While painting in books was less widespread, it was still seriously pursued in the 19th century in Russia, Mexico, and France. In Paris at that time there were some hundred ateliers. The technique grew in finesse, in sophistication, and the stencils were now in metal.

Cutting with a Canivet

While they devoted themselves in large part to the reproduction of works by great artists of the period, the heart of their activity was coloring art books, of which perhaps a few hundred were printed, as well as producing engravings of fashions for the great fashion designers. There were references at that time to stencil illumination, and the excellence of certain illuminators and workshops was much sought after.
Mechanical reproduction and coloring techniques sounded the death knell for stencil illumination.
Today, Festina Lente is one of three highly esteemed French ateliers, the last remaining.

Stencil Incipit


The brush and the stencil, the natural pigments and adhesives - egg white, honey, gum arabic, pure cotton paper without chlorine or acid - all make for colors and documents that are exceptionally long-lasting.
Gold leaf or gold flakes, silver, bronze and copper bring out the luster of illuminations. While quill pens and fine-tipped brushes are the tools for painting in books, the pompon brushes of the illuminator-colorist have a diameter of 35 to 54 millimeters (.14 - .21 inches).
The brushes are made from pigskin. The hairs are pulled by hand, thus preserving the “flower of the hair”, sign of a meticulous application of color, delicate and varied. The base of the hairs is plunged into wax, then encircled with a bit of copper.
The pigment infiltrates the hairs when the brush is dipped in color. Despite a delicate cleaning, the first color used will influence the next. It is thus necessary to use a different brush for each color.

Pompom brushes
Cleaning a stencil
The stencils are in metal and hand engraved with a canivet. One to six stencils are necessary for each color, and between ten and one hundred stencils must be used for each image.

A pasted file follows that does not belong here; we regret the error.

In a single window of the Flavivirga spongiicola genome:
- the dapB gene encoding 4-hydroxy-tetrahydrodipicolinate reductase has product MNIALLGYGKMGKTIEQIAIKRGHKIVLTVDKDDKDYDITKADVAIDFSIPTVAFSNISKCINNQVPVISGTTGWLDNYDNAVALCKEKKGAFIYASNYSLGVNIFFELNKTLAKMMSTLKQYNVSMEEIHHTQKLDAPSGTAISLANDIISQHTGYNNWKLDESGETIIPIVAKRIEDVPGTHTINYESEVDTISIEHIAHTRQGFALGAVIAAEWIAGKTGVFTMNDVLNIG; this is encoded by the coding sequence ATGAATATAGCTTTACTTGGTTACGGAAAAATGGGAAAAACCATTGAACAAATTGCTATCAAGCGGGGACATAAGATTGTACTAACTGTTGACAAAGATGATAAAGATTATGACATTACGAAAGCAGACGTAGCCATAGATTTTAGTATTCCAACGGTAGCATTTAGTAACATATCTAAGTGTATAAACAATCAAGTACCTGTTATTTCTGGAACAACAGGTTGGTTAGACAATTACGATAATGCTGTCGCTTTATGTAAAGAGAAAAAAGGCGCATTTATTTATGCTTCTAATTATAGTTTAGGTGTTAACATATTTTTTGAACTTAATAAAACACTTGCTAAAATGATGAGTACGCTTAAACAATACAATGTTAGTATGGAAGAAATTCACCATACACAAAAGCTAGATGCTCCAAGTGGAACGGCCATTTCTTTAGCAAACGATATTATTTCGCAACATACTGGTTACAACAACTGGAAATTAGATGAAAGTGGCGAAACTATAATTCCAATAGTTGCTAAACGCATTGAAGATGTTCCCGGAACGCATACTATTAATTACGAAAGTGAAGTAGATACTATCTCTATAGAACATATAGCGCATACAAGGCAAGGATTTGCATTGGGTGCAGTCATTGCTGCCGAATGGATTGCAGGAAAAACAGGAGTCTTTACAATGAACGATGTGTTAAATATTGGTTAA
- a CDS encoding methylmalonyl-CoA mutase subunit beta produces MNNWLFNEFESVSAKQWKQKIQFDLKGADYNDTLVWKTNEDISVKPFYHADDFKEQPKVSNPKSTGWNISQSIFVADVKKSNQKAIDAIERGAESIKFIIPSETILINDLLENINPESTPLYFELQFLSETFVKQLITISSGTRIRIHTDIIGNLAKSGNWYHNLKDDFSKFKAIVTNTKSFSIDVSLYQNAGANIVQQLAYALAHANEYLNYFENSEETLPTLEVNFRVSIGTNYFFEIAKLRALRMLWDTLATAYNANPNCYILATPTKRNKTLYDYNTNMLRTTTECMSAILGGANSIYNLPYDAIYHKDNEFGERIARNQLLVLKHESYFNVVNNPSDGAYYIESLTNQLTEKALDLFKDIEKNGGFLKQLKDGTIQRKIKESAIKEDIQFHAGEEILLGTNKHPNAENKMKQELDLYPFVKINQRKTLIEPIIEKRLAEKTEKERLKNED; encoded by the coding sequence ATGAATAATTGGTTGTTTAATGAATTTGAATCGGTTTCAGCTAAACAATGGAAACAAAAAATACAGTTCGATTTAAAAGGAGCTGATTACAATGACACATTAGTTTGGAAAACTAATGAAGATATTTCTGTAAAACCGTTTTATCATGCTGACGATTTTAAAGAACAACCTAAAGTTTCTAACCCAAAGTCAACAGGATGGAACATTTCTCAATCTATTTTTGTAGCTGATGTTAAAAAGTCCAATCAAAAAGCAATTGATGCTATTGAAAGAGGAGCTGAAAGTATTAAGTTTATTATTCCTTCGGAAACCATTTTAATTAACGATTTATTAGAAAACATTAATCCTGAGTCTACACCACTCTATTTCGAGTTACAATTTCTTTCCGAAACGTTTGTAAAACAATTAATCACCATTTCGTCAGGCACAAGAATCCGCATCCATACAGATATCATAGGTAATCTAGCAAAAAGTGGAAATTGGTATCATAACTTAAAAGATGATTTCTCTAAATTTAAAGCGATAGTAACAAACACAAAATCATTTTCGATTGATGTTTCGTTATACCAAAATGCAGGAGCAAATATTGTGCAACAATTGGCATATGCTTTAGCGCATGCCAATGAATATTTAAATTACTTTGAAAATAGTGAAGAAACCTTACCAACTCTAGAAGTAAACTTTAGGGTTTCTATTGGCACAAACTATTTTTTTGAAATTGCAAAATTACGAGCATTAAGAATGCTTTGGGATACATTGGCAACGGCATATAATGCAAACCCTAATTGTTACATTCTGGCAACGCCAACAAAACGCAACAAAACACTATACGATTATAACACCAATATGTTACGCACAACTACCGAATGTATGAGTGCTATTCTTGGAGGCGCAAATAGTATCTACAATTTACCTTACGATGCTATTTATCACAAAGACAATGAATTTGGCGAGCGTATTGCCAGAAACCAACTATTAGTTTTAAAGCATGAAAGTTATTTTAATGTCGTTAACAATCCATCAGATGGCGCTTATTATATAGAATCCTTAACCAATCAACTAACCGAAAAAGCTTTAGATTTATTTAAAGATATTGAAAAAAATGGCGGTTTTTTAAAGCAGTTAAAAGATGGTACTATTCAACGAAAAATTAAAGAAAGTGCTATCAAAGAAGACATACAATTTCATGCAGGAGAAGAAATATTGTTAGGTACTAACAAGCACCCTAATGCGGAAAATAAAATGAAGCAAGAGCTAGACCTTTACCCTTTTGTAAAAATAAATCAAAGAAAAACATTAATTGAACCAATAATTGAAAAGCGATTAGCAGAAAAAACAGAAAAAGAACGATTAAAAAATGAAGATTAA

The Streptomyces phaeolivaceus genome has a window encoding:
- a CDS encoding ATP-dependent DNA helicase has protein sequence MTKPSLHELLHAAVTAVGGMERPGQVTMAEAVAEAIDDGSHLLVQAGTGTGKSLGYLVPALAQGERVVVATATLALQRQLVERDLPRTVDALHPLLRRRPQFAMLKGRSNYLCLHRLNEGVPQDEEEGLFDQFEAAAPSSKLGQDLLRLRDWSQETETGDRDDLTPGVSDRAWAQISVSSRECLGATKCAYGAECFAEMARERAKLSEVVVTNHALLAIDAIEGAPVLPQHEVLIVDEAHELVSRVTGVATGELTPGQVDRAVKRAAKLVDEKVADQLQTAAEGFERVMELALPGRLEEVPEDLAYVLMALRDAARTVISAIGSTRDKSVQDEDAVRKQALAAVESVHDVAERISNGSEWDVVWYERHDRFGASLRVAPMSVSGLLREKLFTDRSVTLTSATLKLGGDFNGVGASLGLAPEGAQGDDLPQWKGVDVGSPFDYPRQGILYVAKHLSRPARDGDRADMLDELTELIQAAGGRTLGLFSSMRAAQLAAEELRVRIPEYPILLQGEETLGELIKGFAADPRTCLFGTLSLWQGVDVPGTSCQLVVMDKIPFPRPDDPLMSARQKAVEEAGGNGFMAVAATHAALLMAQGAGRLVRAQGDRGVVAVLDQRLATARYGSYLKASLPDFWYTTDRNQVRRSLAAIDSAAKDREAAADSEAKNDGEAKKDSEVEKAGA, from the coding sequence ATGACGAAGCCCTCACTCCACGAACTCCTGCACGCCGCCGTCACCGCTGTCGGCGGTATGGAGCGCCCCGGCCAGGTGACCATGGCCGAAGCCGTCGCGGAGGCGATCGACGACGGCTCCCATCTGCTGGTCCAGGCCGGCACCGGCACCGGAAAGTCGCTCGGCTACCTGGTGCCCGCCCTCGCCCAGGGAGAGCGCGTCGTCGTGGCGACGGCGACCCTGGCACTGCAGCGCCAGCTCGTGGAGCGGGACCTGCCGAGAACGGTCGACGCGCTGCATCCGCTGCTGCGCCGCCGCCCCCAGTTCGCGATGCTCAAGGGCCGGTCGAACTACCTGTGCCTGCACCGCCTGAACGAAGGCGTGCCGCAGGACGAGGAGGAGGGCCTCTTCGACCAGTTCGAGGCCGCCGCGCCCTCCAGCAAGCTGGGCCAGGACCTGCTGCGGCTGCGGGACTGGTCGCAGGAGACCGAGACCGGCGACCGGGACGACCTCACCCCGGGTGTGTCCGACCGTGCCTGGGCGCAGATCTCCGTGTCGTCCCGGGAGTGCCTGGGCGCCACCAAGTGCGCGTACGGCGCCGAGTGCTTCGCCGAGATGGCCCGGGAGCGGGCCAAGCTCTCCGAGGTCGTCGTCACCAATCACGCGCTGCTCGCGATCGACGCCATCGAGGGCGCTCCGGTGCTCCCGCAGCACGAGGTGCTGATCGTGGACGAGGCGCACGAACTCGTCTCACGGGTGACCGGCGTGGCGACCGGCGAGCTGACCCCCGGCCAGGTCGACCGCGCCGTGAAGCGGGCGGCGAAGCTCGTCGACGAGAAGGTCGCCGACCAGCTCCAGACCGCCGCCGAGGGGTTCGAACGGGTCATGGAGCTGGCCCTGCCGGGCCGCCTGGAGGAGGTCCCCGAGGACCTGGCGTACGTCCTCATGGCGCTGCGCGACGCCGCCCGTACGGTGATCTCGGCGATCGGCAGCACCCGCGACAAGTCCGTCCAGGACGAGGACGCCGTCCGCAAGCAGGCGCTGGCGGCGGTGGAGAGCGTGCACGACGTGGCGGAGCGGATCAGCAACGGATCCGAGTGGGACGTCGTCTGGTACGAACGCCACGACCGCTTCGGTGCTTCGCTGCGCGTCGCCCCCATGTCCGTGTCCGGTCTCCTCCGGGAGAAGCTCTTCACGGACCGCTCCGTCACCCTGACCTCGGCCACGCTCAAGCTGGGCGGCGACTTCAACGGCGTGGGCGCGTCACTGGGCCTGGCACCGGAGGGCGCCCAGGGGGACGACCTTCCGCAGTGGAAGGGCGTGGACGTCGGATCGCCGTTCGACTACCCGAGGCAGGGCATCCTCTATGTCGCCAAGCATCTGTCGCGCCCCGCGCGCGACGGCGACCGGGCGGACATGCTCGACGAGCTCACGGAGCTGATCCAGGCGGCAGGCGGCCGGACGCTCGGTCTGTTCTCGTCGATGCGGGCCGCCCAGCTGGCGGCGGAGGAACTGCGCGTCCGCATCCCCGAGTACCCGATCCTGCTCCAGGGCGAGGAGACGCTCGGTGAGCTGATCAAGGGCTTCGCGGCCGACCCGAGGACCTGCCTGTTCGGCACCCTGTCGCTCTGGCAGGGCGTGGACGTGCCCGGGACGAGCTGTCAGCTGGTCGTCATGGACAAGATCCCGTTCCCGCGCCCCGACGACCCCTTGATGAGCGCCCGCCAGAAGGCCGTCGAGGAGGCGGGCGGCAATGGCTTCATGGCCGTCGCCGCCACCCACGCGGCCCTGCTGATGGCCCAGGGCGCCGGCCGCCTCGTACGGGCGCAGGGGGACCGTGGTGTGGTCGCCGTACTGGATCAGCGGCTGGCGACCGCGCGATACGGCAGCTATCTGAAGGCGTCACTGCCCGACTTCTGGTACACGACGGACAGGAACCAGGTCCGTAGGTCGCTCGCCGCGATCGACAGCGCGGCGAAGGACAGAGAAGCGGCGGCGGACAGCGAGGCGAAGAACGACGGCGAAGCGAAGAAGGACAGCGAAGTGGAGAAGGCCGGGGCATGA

After breaking down the image, whether it be a copy of an ancient work or a new creation, one elaborates and designs as many designs as there will be stencils. These must be perfectly conceived and engraved before the color is applied. Each stencil requires between one and twenty hours of engraving, depending on its sophistication and finesse.
The application of color to the stencil requires from two to ninety minutes per examplar. The time required has to do with the preparation of the color, the desired effect of the color, the nature of the stencil (its level of detail and fragility…)
These diverse technical elements influence the manipulation of the pompon brush. The subtleties of movement are infinite and must be mastered and memorized before the application of color to the series.
An error, once made, is irrevocable; one cannot go back. Stencils rarely allow for more than 150 copies. One to three passages are considered optimal, depending on the intensity and color consistency desired.

Application of colors
The works offered by the atelier have entailed from two to twenty months of work for an average of 80 copies.
The application of color is entirely by hand, stencil by stencil, copy by copy, thus assuring each examplar is unique. The subtle, complex details of some works may be painted with a quill pen or a paintbrush.
Each copy is checked one last time before being numbered and signed.


Stencil illumination, the quality of the materials, and the absence of mechanization have been the signature of Richard Leray’s work since 1994. Festina Lente works delight the eye in some twenty countries in the homes of demanding collectors and lovers of printing and illumination for whom the tradition and authenticity are guarantees of the quality they are seeking.